Sensors can prevent functional decline in assisted living residents—and, as a result, can help them stay healthier, longer, according to a study published in the Journal of The Society for Post-Acute and Long-Term Care Medicine (JAMDA).
The study was conducted by researchers at the University of Missouri Sinclair School of Nursing, School of Social Work, and School of Medicine in Columbia, Missouri.
Authors of the study, titled “Randomized Trial of Intelligent Sensor System for Early Illness Alerts in Senior Housing,” analyzed how the use of sensors affected a total of 86 randomly selected residents. They compared the results of this “intervention” group to the results of those involved in the “regular care” group, or the 85 assisted living residents whose care did not involve the use of sensors.
Participants were randomly selected from 13 different assisted living communities.
Residents assigned to the intervention group utilized a variety of different sensors, including an under-mattress bed sensor to capture respiration, pulse, and restlessness as they slept, as well as a gait sensor that analyzed and quantified gait speed, stride length, and time, and automatically assessed for fall risk as the individual walked around the community.
Individuals assigned to intervention lived with these sensor systems for an average of one year.
To monitor and track outcomes in the intervention group, assisted living staff received health alerts via e-mail when a change in a sensor’s data patterns occurred. Reports were delivered daily and covered the past 24 hours of activity. Fall alerts, on the other hand, were sent in real time so that staff could respond quickly in such situations.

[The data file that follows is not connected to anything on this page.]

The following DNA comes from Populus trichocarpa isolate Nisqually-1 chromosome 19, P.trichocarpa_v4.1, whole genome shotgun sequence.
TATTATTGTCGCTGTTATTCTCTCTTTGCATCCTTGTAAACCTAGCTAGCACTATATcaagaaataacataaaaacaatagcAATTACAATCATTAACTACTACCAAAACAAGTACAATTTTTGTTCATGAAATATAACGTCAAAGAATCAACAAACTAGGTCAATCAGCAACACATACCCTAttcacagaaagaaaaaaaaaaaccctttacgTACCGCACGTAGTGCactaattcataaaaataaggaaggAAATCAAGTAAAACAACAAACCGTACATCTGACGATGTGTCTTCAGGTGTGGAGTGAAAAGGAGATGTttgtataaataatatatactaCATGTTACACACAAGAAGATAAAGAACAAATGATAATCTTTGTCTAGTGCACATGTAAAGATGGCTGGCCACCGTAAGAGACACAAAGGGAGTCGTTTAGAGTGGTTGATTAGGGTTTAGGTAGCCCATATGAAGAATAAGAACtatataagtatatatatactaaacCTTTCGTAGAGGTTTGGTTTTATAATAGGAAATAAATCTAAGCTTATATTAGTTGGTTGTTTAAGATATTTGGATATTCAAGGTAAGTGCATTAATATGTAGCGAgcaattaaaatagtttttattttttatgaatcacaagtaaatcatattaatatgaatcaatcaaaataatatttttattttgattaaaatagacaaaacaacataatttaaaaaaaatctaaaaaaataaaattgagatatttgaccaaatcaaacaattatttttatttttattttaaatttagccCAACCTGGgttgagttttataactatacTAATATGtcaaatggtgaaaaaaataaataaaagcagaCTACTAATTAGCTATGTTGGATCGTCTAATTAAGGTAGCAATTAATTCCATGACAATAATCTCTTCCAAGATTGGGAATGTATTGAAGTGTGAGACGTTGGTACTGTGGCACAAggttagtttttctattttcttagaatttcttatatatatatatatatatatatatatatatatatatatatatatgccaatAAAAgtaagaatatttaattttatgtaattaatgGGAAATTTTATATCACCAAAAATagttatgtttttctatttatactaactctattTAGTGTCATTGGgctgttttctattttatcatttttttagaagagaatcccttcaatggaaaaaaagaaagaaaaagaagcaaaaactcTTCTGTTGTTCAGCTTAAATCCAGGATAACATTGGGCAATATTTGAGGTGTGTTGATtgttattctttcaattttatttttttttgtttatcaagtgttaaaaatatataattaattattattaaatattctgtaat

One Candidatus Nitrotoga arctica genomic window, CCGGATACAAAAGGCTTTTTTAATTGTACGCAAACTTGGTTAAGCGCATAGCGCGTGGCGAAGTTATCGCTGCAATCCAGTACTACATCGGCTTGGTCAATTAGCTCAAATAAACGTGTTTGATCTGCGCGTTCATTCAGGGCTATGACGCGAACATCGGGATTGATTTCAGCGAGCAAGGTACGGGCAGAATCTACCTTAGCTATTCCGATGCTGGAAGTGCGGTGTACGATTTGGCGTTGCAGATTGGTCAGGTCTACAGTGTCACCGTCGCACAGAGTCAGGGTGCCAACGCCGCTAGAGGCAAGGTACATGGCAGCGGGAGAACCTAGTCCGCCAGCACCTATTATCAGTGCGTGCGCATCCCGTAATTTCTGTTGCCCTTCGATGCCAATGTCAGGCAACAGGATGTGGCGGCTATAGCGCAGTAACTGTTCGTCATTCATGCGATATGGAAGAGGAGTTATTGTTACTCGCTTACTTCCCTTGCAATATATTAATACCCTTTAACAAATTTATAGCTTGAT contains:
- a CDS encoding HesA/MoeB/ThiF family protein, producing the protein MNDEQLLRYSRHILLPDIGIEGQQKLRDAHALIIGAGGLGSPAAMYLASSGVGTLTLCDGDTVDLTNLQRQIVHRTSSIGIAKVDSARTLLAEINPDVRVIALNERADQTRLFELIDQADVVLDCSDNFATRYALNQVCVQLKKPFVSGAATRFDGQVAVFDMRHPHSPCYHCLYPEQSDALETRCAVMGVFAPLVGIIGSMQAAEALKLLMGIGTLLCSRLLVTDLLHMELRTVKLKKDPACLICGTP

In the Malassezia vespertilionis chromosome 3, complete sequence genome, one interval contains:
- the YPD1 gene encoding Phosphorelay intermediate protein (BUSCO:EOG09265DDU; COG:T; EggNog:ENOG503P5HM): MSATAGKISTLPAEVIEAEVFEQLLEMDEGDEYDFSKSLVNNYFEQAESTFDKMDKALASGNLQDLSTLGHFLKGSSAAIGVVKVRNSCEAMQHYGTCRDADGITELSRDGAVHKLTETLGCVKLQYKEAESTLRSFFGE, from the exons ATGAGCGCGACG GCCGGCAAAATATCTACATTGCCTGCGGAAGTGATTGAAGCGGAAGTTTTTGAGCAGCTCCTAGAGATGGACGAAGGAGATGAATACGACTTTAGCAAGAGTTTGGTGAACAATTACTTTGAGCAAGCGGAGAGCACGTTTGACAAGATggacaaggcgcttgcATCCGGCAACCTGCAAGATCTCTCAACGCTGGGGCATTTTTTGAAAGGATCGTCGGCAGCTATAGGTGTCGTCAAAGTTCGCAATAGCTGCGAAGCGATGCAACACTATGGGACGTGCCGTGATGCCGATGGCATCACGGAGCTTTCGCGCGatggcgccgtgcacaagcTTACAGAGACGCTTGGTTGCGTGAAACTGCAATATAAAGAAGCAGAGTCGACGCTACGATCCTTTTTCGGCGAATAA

The study ultimately found that there was a correlation between the use of the sensors and healthy motor skills, as well as a correlation between the use of sensors and better overall functional health of residents.
Residents receiving regular care, on the other hand, were shown to functionally decline “more rapidly” than those in the intervention group.
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While the results did not prove the sensors had any effect on health care costs, other pilot studies have shown some evidence of sensors leading to “potential cost savings.”
In fact, in a similar study, TigerPlace, a community in Columbia, Missouri, achieved a 4.3-year average length of stay for independent living residents—more than twice the national median length of stay of 1.8 years—through its care coordination in conjunction with the use of sensor technology. This study was also conducted at the University of Missouri Sinclair School of Nursing.
Overall, authors of the JAMDA study concluded that there are plenty of benefits to utilizing sensor technology in assisted living communities. For example, residents can get help early when treatment is most effective, and costly hospital or rehabilitation admissions can still be prevented.
“With the innovative technological solutions like the ones we tested in this study, elders can benefit from early detection and recognition of small changes in health conditions,” the authors wrote.
Written by Carlo Calma